Any organism lacking antimicrobial mechanisms would perish from the mere growth of harmless microbes as they colonize all living matter. An innate immune system rapidly stops such microbial growth. Insects rely solely on innate responses as they lack an adaptive immune system like ours with antibodies.

First, the immune system must recognize the invading microbe as foreign to start the innate defence. We have studied the nature of the interaction between microbial signature molecules and their receptors. In insects, receptors for bacterial cell wall peptidoglycan (PGRPs) seem to be most important for the detection of invading bacteria. 
In addition, we have found that some members of this family of peptidoglycan recognition proteins are enzymes that can cleave peptidoglycan into pieces that are not recognized as foreign. Thus, proteins belonging to the same protein family are either positive or negative regulators of innate immunity.

Secondly, the recognition of bacteria leads to activation of genes for effector molecules that recognize the invading bacteria as foreign and kill them. Antibacterial peptides, named cecropins, were also first isolated from insects at Stockholm university.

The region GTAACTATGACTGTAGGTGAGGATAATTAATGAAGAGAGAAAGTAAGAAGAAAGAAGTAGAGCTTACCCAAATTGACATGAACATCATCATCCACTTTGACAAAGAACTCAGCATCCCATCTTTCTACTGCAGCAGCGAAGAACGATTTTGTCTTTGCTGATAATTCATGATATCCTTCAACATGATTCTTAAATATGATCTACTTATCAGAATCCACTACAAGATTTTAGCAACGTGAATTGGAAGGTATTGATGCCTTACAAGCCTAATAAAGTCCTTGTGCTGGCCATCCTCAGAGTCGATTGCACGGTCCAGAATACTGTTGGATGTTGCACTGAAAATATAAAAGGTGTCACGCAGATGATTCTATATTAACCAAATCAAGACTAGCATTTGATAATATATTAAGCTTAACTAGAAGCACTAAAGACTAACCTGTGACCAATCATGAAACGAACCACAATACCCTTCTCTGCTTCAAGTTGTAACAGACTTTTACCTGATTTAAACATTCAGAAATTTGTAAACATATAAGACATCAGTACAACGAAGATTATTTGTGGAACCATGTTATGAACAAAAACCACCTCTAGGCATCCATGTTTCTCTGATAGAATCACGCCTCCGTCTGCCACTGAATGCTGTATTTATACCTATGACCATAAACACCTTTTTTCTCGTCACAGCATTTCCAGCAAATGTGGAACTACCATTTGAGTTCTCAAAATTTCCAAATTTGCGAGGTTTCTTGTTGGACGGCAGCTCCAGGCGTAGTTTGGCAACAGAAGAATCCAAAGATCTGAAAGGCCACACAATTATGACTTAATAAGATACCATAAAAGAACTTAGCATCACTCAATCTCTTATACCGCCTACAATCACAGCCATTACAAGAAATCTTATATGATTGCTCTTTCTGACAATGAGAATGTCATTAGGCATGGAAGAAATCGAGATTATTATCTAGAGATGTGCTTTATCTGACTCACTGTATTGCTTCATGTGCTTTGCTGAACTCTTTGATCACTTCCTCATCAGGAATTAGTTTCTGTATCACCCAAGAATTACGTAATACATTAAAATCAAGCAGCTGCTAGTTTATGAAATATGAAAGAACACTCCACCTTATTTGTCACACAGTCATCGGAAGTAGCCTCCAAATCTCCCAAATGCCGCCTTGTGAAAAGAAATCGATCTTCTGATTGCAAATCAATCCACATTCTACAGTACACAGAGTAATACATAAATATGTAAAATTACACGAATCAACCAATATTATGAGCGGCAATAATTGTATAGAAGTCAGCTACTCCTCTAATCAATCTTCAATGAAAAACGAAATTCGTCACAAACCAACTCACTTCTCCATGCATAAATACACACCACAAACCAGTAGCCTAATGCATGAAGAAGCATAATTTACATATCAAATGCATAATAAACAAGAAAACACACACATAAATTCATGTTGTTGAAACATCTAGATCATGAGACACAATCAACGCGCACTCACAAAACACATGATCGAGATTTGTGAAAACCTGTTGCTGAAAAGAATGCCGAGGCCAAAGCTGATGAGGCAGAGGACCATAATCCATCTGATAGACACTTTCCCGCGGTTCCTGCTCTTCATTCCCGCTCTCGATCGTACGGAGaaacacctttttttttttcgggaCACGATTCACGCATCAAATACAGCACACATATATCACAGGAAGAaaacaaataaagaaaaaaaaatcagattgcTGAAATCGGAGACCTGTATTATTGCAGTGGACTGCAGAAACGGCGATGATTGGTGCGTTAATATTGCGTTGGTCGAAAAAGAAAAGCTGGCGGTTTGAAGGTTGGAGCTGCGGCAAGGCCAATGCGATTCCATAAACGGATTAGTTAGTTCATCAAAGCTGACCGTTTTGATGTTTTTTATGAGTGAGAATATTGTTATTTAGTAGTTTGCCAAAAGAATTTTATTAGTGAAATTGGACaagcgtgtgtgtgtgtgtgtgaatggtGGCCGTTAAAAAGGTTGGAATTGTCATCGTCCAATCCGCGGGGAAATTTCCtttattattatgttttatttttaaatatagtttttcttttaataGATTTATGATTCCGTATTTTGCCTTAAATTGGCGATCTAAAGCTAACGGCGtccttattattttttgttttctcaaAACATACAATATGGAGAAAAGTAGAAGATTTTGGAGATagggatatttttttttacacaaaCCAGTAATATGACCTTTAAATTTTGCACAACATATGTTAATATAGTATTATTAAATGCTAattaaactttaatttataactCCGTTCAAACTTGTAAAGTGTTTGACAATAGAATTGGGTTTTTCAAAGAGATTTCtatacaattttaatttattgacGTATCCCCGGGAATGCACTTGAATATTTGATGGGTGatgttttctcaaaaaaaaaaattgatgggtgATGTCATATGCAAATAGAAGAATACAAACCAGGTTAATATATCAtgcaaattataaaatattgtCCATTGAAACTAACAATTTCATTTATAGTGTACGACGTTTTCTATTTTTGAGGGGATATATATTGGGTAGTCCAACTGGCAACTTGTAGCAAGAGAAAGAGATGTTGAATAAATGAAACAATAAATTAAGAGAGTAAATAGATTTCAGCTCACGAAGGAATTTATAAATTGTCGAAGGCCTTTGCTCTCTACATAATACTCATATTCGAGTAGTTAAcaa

Selected publications

Steiner, H., Hultmark, D., Engström, A., Bennich, H. and Boman, H.G. (1981). Sequence and specificity of two antibacterial proteins involved in insect immunity. Nature 292, 246-248

Kang, D.W., Liu, G., Lundstrom, A., Gelius, E. and Steiner, H. (1998). A peptidoglycan recognition protein in innate immunity conserved from insects to humans. Proc Natl Acad Sci USA 95, 10078-10082.

Mellroth, P., Karlsson, J. and Steiner, H. (2003). A scavenger function for a Drosophila peptidoglycan recognition protein. J. Biol. Chem. 278, 7059-7064.